The things to do in the Cayman Islands are typical of a Caribbean vacation but that doesn’t make them any less brilliant. Like every Caribbean nation, the Cayman Islands have their individual quirks and aspects that make it unique. The Cayman Islands are a British Overseas Dependency yet are more American than British. There’s just three islands and they are in the deepest part of the Caribbean. The things to do in the Cayman Islands prove it is more than just a corporate tax haven.
1 Scuba Dive & Snorkel
One of the most popular things to do in the Cayman Islands is scuba diving and snorkeling because there is such an array of interesting things to see. Crystal clear waters and 120 feet of underwater visibility along with abundant coral reefs, marine animals, and intriguing rock formations invite people from all over the world to these waters. There are a number of shipwrecks to see-like the Kittiwake Navy Submarine Vessel that was involved in the recovery of the Challenger Space Shuttle, and is now sunk and serving as an artificial reef. Other shipwrecks, like the MV Captain Keith Tibbetts and the Oro Verde, are popular spots. Some dive companies offer underwater tours.
2 Enjoy the Beaches
The most popular beach in the Caymans is Seven Mile Beach, a crescent shaped beach lined with resorts, shopping, restaurants, a playground, restrooms and showers. However, if you’re not into the crowds, there are plenty of other options, like Rum Point or Port O’ Sand. If you’d like isolation and the feeling of being on a deserted island, try Owen’s Island, a private island accessible by row boat, kayak, or if you’re ambitious, a 200 yard swim.
3 View Unique Wildlife
Animal lovers have plenty to see in the Caymans. By far the most popular attraction is Stingray City, a place you can go to swim with, pet, and feed 30-50 stingrays in their natural habitat. The Cayman Turtle Farm features over 11,000 Green Sea Turtles that range in size from a few ounces to hundreds of pounds, as well as other marine life. Animal lovers will delight in swimming or snorkeling with fish and sea life in its salt-water lagoon, or interact with urchins, starfish and crabs in the touch pool. The Booby Pond Nature Reserve has a colony of Red-Footed Boobies, which may represent a third of the Atlantic/Caribbean population.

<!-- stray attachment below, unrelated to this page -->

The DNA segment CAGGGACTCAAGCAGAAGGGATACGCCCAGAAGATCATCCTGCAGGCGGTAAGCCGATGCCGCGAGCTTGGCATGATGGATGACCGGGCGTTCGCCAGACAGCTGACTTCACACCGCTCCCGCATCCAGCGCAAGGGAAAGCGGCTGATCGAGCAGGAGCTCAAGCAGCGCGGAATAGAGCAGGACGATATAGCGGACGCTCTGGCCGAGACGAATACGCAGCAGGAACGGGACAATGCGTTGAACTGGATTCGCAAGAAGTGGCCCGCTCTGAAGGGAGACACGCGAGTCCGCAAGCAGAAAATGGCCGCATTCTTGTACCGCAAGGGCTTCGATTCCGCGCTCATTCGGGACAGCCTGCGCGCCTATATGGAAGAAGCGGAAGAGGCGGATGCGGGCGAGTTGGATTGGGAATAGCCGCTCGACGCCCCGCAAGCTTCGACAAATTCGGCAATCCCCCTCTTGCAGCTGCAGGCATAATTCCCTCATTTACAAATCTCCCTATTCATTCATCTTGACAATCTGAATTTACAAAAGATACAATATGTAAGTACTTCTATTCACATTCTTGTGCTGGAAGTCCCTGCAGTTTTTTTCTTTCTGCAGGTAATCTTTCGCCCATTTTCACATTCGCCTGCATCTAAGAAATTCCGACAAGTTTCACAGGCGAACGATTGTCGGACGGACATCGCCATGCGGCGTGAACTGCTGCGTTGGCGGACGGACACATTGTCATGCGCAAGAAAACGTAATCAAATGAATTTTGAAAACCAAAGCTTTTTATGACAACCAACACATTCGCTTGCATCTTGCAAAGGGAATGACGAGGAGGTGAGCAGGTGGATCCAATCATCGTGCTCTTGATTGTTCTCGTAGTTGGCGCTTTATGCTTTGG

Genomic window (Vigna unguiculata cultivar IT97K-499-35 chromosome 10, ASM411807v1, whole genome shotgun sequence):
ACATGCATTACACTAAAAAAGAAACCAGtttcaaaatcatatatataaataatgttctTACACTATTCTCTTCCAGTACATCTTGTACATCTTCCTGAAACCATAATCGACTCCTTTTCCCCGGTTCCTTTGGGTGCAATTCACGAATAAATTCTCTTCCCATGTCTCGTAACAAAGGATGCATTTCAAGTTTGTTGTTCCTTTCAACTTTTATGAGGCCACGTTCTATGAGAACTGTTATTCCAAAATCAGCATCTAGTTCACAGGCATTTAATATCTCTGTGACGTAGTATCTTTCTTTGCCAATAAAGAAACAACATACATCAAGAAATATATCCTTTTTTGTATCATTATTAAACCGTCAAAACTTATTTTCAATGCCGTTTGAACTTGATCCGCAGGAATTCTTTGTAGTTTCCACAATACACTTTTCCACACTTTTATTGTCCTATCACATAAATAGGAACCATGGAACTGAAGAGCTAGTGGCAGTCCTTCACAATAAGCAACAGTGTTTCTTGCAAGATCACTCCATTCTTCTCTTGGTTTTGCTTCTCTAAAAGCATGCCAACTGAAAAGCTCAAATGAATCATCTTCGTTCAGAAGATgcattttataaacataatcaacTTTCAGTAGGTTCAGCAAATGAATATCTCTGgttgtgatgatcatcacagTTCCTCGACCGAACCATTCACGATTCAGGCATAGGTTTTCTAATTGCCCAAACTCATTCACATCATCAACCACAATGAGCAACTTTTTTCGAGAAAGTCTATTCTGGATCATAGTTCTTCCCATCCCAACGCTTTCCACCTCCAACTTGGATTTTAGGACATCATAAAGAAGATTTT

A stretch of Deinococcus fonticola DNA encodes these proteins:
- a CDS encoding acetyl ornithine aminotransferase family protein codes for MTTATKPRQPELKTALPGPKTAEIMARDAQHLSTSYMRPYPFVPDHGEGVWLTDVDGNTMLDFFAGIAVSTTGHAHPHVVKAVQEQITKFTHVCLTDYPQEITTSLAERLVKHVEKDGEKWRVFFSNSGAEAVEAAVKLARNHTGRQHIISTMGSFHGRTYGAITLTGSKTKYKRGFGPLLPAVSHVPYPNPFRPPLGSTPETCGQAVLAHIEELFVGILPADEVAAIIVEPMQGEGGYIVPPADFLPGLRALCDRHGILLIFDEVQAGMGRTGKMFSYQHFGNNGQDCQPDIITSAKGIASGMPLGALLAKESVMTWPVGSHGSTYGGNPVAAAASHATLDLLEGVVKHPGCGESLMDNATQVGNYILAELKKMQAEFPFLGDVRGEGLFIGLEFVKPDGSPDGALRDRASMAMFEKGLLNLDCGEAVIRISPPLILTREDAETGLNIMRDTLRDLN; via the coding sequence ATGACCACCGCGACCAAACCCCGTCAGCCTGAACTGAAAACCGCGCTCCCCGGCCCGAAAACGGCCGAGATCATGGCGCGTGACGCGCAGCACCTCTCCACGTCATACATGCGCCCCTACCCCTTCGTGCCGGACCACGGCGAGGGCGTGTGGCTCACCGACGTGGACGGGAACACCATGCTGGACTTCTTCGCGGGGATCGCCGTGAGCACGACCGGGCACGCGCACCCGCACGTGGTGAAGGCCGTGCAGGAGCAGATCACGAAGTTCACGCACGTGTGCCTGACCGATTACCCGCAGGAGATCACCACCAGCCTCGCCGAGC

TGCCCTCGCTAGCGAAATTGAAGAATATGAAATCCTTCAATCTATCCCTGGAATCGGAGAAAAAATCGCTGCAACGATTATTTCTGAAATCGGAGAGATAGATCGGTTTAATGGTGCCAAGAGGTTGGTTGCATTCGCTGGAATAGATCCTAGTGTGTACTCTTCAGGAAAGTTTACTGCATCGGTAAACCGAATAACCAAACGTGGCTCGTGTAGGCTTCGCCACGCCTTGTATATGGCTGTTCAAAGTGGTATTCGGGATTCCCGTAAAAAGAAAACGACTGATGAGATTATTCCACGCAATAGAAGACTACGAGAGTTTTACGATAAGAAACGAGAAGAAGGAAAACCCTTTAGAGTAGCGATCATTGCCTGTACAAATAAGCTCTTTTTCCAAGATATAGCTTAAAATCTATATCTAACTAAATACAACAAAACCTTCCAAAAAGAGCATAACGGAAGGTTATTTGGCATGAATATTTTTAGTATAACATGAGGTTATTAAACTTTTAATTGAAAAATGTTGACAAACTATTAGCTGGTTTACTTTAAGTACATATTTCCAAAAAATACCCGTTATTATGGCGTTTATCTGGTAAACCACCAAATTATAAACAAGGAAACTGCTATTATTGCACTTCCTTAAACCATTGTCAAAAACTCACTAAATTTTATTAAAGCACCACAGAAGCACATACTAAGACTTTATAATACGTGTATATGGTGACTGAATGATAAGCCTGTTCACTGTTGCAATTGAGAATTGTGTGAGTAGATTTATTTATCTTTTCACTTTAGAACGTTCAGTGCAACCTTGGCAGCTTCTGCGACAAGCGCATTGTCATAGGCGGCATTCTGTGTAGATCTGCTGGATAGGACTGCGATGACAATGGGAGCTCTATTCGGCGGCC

4 Visit Pedro St. James Historic Site
The oldest building on the islands is called the Pedro St James, or the Pedro Castle. Built in 1780, the house was constructed of quarried native rock, and is historically significant as the seat of democracy for the Cayman Islands. There are other interesting buildings on the site, such as the Steadman Bodden House, a restored 100-year-old wattle and daub dwelling. The 19th-century plantation is now restored with gardens and stunning views of the Caribbean and is one of the most popular attractions of the Cayman Islands.
5 Walk the Mastic Trail
This 2.3 mile self-guided walk takes you through an ancient dry forest with palms, mahogany trees, and mastic trees (for which the trail was named) as well as a mangrove swamp. With the largest untouched, oldest forest remaining on the island, it attracts tourists and locals alike. It’s not a loop trail - you walk in 2.3 miles and walk out 2.3 miles unless you have arranged for someone to pick you up on the other end of the trail. Dogs are not allowed on the trail, and there are no restrooms.
6 Visit Queen Elizabeth II Botanic Park
This 65-acre garden features lovely tropical flora such as succulents, lilies, and orchids. A restored traditional, 3-room wooden cottage with a zinc roof was moved from its original location to the park, and visitors can view a traditional Cayman sand garden. An ornate white gazebo is the centerpiece of the floral garden, and is one of the most popular places in the Cayman Islands for weddings. It overlooks a pond filled with water lilies and a two-acre lake. The lake, originally a swamp, is only 3 feet deep and has a few small islands that are ideal for bird breeding. The park is also the home to the Blue Iguana captive breeding program. Blue iguanas are an endangered species found only in the Cayman Islands.
7 Ride Interesting Watercraft
Take in the views underwater without getting wet. From the spacious Atlantis submarine, see the Grand Cayman Water Park to depths of 100 feet from within its comfortable air-conditioned cabin. Night tours are also available, where you can see marine life that only emerges after twilight. Want to stay above ground? Try riding the Jolly Roger, a working replica of the Niña, one of the ships accompanying Christopher Columbus in his discovery of the New World. Several types of cruises are available, from a 2-hour day cruise to an evening dinner cruise.
I’m persuaded by the things to do in the Cayman Islands. How about you – can you see yourself enjoying this beautiful Caribbean destination?